Risdiplam and nusinersen are disease-modifying therapies (DMTs) approved for treatment of spinal muscular atrophy (SMA). There are no long-term data on relative efficacy and safety of these DMTs. In the absence of head-to-head trials, indirect treatment comparisons adjusted for cross-trial differences can inform treatment decision-making.
To compare long-term efficacy and safety of risdiplam versus nusinersen in children with Type 1 SMA.
Patient-level risdiplam data from 58 children in FIREFISH (Parts 1 and 2; NCT02913482) were compared with published nusinersen data from 81 children in SHINE (ENDEAR cohort; NCT02193074). Matching-adjusted indirect comparisons were used to compare outcomes between risdiplam and nusinersen, adjusting for age at first dose, disease duration and baseline Children’s Hospital of Philadelphia Infant Test of Neuromuscular Disorders (CHOP-INTEND) score. Cox proportional hazards models were used to compare survival, times to Hammersmith Infant Neurological Examination, Module 2 (HINE-2) motor milestone response, CHOP-INTEND response, and any serious adverse event (SAE).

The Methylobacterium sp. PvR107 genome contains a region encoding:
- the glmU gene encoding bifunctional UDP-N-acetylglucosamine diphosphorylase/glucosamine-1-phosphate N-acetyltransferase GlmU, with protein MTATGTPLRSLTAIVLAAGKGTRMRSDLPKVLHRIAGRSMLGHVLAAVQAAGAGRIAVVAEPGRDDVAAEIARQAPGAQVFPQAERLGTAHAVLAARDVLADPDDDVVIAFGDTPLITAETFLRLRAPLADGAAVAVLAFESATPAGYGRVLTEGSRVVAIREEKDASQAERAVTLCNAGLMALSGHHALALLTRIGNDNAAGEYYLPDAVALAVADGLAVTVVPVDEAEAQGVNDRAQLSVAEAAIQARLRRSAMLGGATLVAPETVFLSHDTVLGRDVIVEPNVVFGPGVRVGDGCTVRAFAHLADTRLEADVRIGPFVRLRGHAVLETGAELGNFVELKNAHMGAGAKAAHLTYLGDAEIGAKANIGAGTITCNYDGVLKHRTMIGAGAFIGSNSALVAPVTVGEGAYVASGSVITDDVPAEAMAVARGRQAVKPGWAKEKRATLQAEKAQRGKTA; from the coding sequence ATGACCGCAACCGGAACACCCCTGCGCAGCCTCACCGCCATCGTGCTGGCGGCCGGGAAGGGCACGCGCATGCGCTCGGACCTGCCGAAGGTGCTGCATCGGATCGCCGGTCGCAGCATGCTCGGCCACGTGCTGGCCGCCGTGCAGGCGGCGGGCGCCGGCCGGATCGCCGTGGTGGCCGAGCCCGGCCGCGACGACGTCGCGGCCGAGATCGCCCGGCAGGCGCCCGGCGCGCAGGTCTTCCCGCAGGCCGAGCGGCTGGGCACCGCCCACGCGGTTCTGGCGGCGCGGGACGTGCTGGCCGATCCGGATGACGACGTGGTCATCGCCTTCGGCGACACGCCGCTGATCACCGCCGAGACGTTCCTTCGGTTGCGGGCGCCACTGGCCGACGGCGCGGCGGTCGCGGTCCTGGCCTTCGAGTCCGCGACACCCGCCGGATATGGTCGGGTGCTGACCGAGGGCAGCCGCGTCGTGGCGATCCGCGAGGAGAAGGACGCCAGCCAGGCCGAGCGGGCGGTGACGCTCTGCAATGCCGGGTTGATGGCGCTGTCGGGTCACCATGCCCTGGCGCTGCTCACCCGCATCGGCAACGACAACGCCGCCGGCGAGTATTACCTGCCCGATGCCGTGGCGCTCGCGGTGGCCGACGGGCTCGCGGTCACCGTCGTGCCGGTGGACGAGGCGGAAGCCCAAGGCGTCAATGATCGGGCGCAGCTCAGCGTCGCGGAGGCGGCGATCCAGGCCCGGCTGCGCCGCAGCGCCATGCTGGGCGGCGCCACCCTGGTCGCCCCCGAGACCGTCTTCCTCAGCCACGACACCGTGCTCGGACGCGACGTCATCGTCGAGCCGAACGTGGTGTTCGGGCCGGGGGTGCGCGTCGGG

After matching, relevant baseline characteristics were identical across groups. Effective sample size for risdiplam was 40.6. Median follow-up was 3 years (range 2.5–4.5). Compared with the nusinersen group, the risdiplam group had 78% lower rate of death (95% CI 53–96%), 81% lower rate of death or permanent ventilation (95% CI 65–93%), 57% lower rate of SAEs (95% CI 42–68%), and higher rates of HINE-2 and CHOP-INTEND response. While adjustments were made for known prognostic factors, as in any non-randomized comparison, results may be confounded by unobserved baseline differences between groups.
Risdiplam was associated with longer survival, higher rates of motor function responses and lower rates of SAEs than nusinersen in children with Type 1 SMA. This comparative analysis leverages the longest follow-up currently available from two robust clinical trial sources. Additional data sources should be consulted to expand on these findings.